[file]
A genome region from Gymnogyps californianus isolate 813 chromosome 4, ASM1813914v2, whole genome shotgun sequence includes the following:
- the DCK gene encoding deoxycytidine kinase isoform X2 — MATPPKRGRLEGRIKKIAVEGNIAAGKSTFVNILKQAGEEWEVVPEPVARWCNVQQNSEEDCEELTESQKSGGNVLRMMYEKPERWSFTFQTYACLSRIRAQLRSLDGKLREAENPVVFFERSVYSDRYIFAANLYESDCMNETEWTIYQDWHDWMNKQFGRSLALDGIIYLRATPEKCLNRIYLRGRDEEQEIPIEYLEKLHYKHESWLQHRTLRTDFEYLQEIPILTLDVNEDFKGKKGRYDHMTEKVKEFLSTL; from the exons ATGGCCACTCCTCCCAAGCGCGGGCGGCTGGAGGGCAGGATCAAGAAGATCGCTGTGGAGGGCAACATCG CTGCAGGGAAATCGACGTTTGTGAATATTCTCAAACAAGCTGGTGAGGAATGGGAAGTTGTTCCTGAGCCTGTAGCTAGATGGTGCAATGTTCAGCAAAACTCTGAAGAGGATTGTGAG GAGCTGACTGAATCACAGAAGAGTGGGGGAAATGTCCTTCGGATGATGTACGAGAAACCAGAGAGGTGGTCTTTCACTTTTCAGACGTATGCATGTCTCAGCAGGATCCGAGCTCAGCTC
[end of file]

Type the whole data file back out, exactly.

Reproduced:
A genome region from Gymnogyps californianus isolate 813 chromosome 4, ASM1813914v2, whole genome shotgun sequence includes the following:
- the DCK gene encoding deoxycytidine kinase isoform X2 — MATPPKRGRLEGRIKKIAVEGNIAAGKSTFVNILKQAGEEWEVVPEPVARWCNVQQNSEEDCEELTESQKSGGNVLRMMYEKPERWSFTFQTYACLSRIRAQLRSLDGKLREAENPVVFFERSVYSDRYIFAANLYESDCMNETEWTIYQDWHDWMNKQFGRSLALDGIIYLRATPEKCLNRIYLRGRDEEQEIPIEYLEKLHYKHESWLQHRTLRTDFEYLQEIPILTLDVNEDFKGKKGRYDHMTEKVKEFLSTL; from the exons ATGGCCACTCCTCCCAAGCGCGGGCGGCTGGAGGGCAGGATCAAGAAGATCGCTGTGGAGGGCAACATCG CTGCAGGGAAATCGACGTTTGTGAATATTCTCAAACAAGCTGGTGAGGAATGGGAAGTTGTTCCTGAGCCTGTAGCTAGATGGTGCAATGTTCAGCAAAACTCTGAAGAGGATTGTGAG GAGCTGACTGAATCACAGAAGAGTGGGGGAAATGTCCTTCGGATGATGTACGAGAAACCAGAGAGGTGGTCTTTCACTTTTCAGACGTATGCATGTCTCAGCAGGATCCGAGCTCAGCTC